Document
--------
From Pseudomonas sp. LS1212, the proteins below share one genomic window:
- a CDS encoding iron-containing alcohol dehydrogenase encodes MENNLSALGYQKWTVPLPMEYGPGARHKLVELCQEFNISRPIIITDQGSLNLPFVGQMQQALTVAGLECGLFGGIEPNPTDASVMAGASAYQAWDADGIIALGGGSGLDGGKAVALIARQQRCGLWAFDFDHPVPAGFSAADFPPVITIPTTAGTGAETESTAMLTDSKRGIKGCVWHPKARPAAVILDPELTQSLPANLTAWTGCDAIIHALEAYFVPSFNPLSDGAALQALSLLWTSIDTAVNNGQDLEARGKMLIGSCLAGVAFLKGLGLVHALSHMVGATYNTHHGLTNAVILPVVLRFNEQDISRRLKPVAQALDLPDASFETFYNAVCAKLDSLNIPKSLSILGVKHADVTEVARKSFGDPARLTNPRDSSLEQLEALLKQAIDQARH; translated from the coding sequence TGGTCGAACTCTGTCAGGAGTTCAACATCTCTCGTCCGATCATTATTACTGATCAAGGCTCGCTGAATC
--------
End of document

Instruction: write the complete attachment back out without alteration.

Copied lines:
From Pseudomonas sp. LS1212, the proteins below share one genomic window:
- a CDS encoding iron-containing alcohol dehydrogenase encodes MENNLSALGYQKWTVPLPMEYGPGARHKLVELCQEFNISRPIIITDQGSLNLPFVGQMQQALTVAGLECGLFGGIEPNPTDASVMAGASAYQAWDADGIIALGGGSGLDGGKAVALIARQQRCGLWAFDFDHPVPAGFSAADFPPVITIPTTAGTGAETESTAMLTDSKRGIKGCVWHPKARPAAVILDPELTQSLPANLTAWTGCDAIIHALEAYFVPSFNPLSDGAALQALSLLWTSIDTAVNNGQDLEARGKMLIGSCLAGVAFLKGLGLVHALSHMVGATYNTHHGLTNAVILPVVLRFNEQDISRRLKPVAQALDLPDASFETFYNAVCAKLDSLNIPKSLSILGVKHADVTEVARKSFGDPARLTNPRDSSLEQLEALLKQAIDQARH; translated from the coding sequence TGGTCGAACTCTGTCAGGAGTTCAACATCTCTCGTCCGATCATTATTACTGATCAAGGCTCGCTGAATC